The narrator for Castro's voice could not pronounce many of the Spanish words which was a bit annoying.

Any additional comments?

I really enjoyed it. Very informative.

6 people found this helpful

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  • PK
  • 12-07-19

Awesome

Felt like listening to grandpa! Very informativeand captivating. Plus it is an invite to more research

5 people found this helpful

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    5 out of 5 stars
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    5 out of 5 stars

loved it! eye opener in many ways.

loved it! eye opener in many ways. Have an open mind. History is told ny the winner.

4 people found this helpful

  • Overall
    5 out of 5 stars

The voice of Castro

The audio book is like Fidel is speaking right next to you. I enjoy the insights provided by this amazing revolutionary hero.

4 people found this helpful

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    5 out of 5 stars

brilliant story of a brilliant man

Castro was one of the most brilliant men of the 20th century, regardless of the capitalist media lies

3 people found this helpful

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    5 out of 5 stars

Incredible first accounts by Fidel Castro

Remarkably & astounding. Fidel Castro book is very insightful and pushes the envelope on perspective taking. One thing is for sure Cuba and Castro has done a great deal of humanitarian work.

3 people found this helpful

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    5 out of 5 stars
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    5 out of 5 stars

Great Content, Terrible Narrator

I really wanted to learn about Castro's history, and I have to say his story (as told to an interviewer) doesn't disappoint! What an adventure this guy's life was, and what a moral and strategic mind he had!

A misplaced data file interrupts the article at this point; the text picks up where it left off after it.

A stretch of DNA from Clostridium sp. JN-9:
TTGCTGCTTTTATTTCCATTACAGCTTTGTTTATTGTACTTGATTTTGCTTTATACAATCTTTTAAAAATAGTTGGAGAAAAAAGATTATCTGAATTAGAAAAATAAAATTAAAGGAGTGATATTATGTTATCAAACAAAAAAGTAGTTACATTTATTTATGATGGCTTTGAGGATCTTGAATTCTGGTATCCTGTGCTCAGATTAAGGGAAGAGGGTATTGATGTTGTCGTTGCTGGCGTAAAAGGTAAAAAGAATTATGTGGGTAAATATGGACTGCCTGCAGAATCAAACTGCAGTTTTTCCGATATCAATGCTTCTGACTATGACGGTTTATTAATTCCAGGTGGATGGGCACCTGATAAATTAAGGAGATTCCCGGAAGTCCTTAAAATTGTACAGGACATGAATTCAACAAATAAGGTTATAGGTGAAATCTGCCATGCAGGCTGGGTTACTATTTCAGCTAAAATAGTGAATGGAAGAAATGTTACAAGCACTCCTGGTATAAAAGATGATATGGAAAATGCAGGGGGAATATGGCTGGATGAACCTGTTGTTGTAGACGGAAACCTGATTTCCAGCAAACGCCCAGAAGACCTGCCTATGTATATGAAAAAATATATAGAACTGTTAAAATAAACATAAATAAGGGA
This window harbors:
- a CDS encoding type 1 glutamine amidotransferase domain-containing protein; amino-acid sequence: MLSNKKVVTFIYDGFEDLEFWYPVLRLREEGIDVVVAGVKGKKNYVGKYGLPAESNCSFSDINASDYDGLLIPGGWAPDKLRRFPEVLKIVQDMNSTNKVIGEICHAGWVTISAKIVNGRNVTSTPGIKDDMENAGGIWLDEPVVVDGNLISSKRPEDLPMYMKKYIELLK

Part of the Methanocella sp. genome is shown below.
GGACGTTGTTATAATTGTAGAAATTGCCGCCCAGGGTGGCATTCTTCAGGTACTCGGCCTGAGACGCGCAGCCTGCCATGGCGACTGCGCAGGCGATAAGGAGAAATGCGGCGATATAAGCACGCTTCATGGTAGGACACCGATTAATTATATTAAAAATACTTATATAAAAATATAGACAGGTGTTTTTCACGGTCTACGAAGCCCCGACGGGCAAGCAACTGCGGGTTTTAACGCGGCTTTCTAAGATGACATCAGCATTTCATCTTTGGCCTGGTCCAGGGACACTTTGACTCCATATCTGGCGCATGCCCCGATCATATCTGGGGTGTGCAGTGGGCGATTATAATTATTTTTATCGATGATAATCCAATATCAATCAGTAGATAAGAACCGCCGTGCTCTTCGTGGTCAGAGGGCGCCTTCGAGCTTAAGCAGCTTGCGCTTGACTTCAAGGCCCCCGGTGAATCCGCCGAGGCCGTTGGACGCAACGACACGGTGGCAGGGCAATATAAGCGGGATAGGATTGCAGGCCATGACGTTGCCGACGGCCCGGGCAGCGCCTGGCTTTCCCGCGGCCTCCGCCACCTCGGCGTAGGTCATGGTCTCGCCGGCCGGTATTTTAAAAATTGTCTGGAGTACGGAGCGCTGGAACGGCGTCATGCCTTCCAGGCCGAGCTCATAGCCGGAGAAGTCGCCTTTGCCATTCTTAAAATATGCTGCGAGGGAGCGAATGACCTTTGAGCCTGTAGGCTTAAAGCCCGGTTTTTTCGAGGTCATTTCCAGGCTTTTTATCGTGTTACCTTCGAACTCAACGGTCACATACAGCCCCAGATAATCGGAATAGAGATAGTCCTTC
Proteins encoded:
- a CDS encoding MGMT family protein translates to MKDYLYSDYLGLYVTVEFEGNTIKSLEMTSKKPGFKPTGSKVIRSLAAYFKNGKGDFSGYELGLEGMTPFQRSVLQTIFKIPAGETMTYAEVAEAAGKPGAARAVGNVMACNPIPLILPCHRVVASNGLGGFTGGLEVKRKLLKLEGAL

The narrator, however, all but ruins it. I am only halfway through it and I'm still laughing involuntarily at the surprisingly bad ways in which this dollar-store Rod Serling trips over VERY easy Spanish pronunciation. When casting the narrator for this audiobook, did nobody ask, "Should we make sure the guy playing FIDEL CASTRO can pronounce a Spanish word or two?"

The big one I really can't ignore is his continued mispronunciation of the word, "Cubans." He's speaking English, so it should be "kyu-buns". If you're speaking Spanish, you'd say, "koo-bah-nos," (Cubanos), but he does this weird cross-pollination that is neither. He says, "koo-buns." There is no such word as Koobun or Koobuns!

Unfortunately this narrator regularly turns fascinating war stories and anecdotes into unintentional comedy, pronouncing words like "Moncada," as "mahn-cada"; "campesino" as "cump-e-see-no"; "Rafael" as "ruff-fell"; and even pronounced a long ā sound in the word, "organizaciones." C'mon, dude....

Why is it hard to find one person who can capably pronounce ordinary Spanish words, to play the very famous and important Fidel Castro for something as significant as the recording of his autobiography? I don't want to be a jerk but I gotta be honest: The bad vocal performance makes it REALLY difficult to stay in the story, because it keeps snapping you out of it with each (frequent) mispronounced Spanish word.

3 people found this helpful

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    5 out of 5 stars
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    5 out of 5 stars

Manipulated Reality

Facts speak for themselves when propaganda manipulates what we hear. When I told my friend I was listening ti a book about Castro, his immediate reaction was “Ah... the dictator?!” Although he knew nothing about Cuba or its people.

So many facts are distorted in our Meissen life to serve a purpose and the elite.

Listen to this book without prejudice

3 people found this helpful